On Ho‘okipa: “give me an example.”

This came up with one of my own customers during a coaching session yesterday, for she’d followed my post at Todd’s customer service forum and had some questions. So I gave her a few ideas on how ho‘okipa could become more pervasive in her own company, within her own circle of influence as a manager there. She soon chimed in with ideas of her own: it was a great brainstorming session, filling us both with optimism about her prospects.

Afterwards, I remembered a post I’d written back in December that was a wishful thinking kind of thing about a bank here in Kona. For some reason I never posted it: looking back it may just have been the holidays catching up with me or other things grabbing headline space when I came back from my ho‘omaha.

Who knows, maybe this was just meant to be saved for now. Unfortunately, being that it’s Friday, I’d bet this little scene, minus the holiday flavor, is playing out in banks in nearly every city across our islands. Here it is.

Not sure what I was thinking at the time, but I went to the bank the Friday before Christmas. I’d promised my daughter, away at college, that her early Christmas gift would be some cash in her account, and without one of her personalized deposit slips the ATM machine outside the bank building couldn’t help me. Walking through the entry door, I saw the line starting to circle the Christmas tree well beyond the normal ropes, and I reluctantly took the last spot, resigned to my fate.

We easily outnumbered the tellers 6 to 1 and counting — I wasn’t at caboose for long — for there were only three of them. I was a good little customer; my paperwork was pre-done, my driver’s license was out if the teller needed it, and I’d even taken my sunglasses off for the security cameras. Having nothing else to do but wait, I looked around, and noticed what most people in line at a busy bank notice:

– Beyond the tellers, another four employees in the back office, clearly seen working on other things through the slatted divider, desperately wishing it was a solid wall instead.

– A supervisor, also busy, lifting her eyes occasionally to check on the tellers, but amazingly blind to the ever-growing line.

– The specialists: three employees who take care of things like safety deposit boxes, loans, and personal banking for really wealthy customers, seated at their desks without anyone, but with lots of preoccupation.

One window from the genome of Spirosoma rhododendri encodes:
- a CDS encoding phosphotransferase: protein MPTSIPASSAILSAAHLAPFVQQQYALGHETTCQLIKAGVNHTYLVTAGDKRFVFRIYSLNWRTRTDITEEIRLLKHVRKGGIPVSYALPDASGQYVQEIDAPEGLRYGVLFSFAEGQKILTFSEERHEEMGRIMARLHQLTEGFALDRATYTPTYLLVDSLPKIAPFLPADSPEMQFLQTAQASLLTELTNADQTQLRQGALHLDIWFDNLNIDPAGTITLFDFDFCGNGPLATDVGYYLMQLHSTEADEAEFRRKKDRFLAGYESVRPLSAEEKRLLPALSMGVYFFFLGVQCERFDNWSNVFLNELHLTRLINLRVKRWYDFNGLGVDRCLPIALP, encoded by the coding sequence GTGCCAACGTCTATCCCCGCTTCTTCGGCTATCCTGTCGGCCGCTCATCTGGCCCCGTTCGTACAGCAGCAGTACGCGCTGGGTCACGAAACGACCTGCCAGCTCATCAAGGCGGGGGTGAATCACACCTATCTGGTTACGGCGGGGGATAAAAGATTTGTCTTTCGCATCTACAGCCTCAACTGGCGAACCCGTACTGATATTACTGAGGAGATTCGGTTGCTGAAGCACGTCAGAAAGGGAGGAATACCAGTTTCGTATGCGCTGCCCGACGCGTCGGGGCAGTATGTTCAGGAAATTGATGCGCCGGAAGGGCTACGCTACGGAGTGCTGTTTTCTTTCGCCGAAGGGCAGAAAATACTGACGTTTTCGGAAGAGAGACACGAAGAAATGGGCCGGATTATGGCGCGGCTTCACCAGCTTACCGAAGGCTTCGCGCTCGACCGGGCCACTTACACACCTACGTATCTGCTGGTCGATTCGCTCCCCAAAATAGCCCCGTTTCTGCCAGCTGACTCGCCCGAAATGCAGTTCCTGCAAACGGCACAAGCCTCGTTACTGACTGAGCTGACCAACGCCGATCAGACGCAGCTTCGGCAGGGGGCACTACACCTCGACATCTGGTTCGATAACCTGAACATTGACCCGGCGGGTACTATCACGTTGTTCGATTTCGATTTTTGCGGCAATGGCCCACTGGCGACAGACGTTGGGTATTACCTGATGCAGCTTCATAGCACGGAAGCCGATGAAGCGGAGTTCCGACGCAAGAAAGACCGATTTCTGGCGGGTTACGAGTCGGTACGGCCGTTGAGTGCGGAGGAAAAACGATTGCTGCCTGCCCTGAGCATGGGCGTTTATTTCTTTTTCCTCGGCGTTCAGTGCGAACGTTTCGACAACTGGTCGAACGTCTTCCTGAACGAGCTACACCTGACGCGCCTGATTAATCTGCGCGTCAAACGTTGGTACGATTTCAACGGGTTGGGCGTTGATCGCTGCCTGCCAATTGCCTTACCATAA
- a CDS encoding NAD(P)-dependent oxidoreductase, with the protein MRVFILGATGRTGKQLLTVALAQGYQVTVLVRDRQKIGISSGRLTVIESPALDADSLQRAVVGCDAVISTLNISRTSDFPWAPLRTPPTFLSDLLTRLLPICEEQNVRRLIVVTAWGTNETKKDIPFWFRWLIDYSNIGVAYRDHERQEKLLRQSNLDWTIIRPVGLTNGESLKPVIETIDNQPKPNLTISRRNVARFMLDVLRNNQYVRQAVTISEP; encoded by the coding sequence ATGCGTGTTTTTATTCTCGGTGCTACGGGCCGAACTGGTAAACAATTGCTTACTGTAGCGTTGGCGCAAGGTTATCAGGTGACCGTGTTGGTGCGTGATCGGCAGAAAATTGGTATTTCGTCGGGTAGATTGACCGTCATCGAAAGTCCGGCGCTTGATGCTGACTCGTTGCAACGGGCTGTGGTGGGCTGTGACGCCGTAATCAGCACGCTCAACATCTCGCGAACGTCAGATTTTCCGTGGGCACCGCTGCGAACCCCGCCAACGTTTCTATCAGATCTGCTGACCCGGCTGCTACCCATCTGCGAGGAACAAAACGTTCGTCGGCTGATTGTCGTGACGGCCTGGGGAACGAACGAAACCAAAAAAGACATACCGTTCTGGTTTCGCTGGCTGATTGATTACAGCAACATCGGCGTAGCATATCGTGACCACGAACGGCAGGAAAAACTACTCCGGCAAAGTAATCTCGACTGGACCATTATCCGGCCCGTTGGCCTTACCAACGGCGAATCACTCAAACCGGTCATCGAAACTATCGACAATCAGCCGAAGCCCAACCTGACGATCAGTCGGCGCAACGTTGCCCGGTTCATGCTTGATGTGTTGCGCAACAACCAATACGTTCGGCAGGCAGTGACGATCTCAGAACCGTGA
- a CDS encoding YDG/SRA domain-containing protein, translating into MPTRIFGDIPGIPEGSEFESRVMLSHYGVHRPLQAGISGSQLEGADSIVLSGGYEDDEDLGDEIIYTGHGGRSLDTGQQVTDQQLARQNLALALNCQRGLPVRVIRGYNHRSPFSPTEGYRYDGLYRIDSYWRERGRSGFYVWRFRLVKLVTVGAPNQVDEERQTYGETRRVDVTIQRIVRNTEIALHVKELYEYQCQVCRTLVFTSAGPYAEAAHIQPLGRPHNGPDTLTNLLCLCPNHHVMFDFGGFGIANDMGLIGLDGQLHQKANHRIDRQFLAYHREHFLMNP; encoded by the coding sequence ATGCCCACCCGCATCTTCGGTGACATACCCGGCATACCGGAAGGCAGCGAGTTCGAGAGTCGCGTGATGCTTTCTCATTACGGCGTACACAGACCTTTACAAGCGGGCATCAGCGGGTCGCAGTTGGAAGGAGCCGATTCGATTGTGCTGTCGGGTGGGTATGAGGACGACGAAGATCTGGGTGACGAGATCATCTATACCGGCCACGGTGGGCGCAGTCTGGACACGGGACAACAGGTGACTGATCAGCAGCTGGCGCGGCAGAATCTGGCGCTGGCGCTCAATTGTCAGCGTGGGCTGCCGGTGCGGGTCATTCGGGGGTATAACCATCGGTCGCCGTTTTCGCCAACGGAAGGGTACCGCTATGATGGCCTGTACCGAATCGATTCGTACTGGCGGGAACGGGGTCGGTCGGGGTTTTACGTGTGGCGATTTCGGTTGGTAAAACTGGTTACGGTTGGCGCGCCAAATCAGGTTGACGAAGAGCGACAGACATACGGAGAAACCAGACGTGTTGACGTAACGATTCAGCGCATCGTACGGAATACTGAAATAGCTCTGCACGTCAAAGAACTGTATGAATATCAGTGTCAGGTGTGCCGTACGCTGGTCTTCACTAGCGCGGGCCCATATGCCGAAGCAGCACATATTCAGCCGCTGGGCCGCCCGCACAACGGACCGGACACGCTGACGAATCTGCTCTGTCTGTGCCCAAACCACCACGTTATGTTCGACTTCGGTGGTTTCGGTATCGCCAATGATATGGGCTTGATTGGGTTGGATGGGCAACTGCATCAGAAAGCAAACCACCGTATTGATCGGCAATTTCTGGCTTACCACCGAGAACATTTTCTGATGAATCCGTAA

– The teller closest to my place in line has a name plate that says TELLER IN TRAINING. However she seems to be holding her own pretty well, and on her face is consternation (that’s as good a word as any for it.)

Now you know what I was thinking. Aren’t these people cross-trained? Can’t they see this LINE? Am I the only one who feels sorry for these tellers, even though they won’t smile at us anymore?

The line wasn’t moving all that fast, and so I noticed something else. There was a framed Vision Statement on the side wall. The heading said, KINA ‘OLE, something I’d remembered Dr. George Kanahele defining as “flawless performance,” and underneath it were a few sentences I don’t now recall verbatim, which said something to the effect of striving to do things the right way, at the right time, and right the first time.

However, it didn’t say anything about doing the right thing in the first place.

It didn’t say anything about doing the Aloha thing.

So as I often do, I started a pretend story in my head. Imagine this:

Leialoha knows she’ll be shift supervisor at her bank during the lunch crunch today, the Friday before Christmas. On her way to work she stops at the grocery store, because she remembered seeing the plastic tubs of Christmas cookies they’d put out, and what a deal, only $7.99 for 3 dozen cookies. Santa faces and holiday wreaths; very festive. She’d tried the sample they offered; ono (delicious) too.

The morning flies by. Momi calls in that her son is sick, and phone calls to get another teller comes up short. Just as Leialoha knew it would, the lunch crunch hits right on time: at 11:30am the line of customers starts to circle the Christmas tree beyond the ropes.

Beyond the divider, Lauren notices too. She decides the work on her computer screen can wait; she was a teller once, and she knows what it’s like. She gets a bank drawer and opens another teller window, beckoning to the next person in line. She greets him warmly, and smiles to herself as she sees the relief on the faces of everyone behind him.

And what’s this? Leialoha is on the other side of the counter! She’s offering her tub of Christmas cookies to those in line, saying “Merry Christmas!” “Have a cookie while you wait.” “Mahalo plenty for your patience.” She is working and living with aloha, and we all feel so much better.

Everyone in the line is smiling now. It’s the right thing.

For another bank story, one that is true and very heartwarming, click over to Todd’s right now, and read the one Rosemary wrote about Jim.

You’ve got a double treat there at Business Thoughts today, for Dave has one too!

Comments

  1. says

    Are stories, such as this one, not the warmth we all enjoy? A story is so much more than the experience of one individual…it’s the emotional bond between human beings– people to people…a part of the human condition. Think back to the days before writing…think back to the days when stories were told around the fire and they were the only ways to teach the young– about their culture, their family history, and about how to deal with the present. This is a beautiful story and demonstrates the power of everything you teach in your wonderful book, Rosa. You used words to paint a picture — one we are all familiar with — and it spoke volumes. You are a wise woman. We need more of you in the world.